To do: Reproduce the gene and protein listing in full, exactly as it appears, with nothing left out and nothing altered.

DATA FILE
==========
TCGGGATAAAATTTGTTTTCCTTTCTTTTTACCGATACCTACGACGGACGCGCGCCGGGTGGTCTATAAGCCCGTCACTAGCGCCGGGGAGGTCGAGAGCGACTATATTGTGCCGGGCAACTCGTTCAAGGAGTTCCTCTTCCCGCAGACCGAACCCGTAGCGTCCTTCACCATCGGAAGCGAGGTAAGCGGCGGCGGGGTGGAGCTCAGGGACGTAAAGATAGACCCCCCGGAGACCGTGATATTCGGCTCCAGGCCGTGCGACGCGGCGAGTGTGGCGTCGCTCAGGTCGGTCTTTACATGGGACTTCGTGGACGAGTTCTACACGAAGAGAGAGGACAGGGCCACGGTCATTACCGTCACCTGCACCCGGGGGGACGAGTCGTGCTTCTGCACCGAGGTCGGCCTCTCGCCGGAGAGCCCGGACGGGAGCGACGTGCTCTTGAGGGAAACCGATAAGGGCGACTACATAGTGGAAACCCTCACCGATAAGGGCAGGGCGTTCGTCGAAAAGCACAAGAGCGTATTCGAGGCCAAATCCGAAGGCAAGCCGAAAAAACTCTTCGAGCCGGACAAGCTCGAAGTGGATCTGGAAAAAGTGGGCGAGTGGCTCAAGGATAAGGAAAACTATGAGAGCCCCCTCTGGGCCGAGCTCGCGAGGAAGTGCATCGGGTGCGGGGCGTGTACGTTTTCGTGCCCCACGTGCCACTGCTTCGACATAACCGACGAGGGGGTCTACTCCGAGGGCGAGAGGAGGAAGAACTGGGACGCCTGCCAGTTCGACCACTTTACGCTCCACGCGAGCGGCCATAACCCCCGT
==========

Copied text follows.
TCGGGATAAAATTTGTTTTCCTTTCTTTTTACCGATACCTACGACGGACGCGCGCCGGGTGGTCTATAAGCCCGTCACTAGCGCCGGGGAGGTCGAGAGCGACTATATTGTGCCGGGCAACTCGTTCAAGGAGTTCCTCTTCCCGCAGACCGAACCCGTAGCGTCCTTCACCATCGGAAGCGAGGTAAGCGGCGGCGGGGTGGAGCTCAGGGACGTAAAGATAGACCCCCCGGAGACCGTGATATTCGGCTCCAGGCCGTGCGACGCGGCGAGTGTGGCGTCGCTCAGGTCGGTCTTTACATGGGACTTCGTGGACGAGTTCTACACGAAGAGAGAGGACAGGGCCACGGTCATTACCGTCACCTGCACCCGGGGGGACGAGTCGTGCTTCTGCACCGAGGTCGGCCTCTCGCCGGAGAGCCCGGACGGGAGCGACGTGCTCTTGAGGGAAACCGATAAGGGCGACTACATAGTGGAAACCCTCACCGATAAGGGCAGGGCGTTCGTCGAAAAGCACAAGAGCGTATTCGAGGCCAAATCCGAAGGCAAGCCGAAAAAACTCTTCGAGCCGGACAAGCTCGAAGTGGATCTGGAAAAAGTGGGCGAGTGGCTCAAGGATAAGGAAAACTATGAGAGCCCCCTCTGGGCCGAGCTCGCGAGGAAGTGCATCGGGTGCGGGGCGTGTACGTTTTCGTGCCCCACGTGCCACTGCTTCGACATAACCGACGAGGGGGTCTACTCCGAGGGCGAGAGGAGGAAGAACTGGGACGCCTGCCAGTTCGACCACTTTACGCTCCACGCGAGCGGCCATAACCCCCGT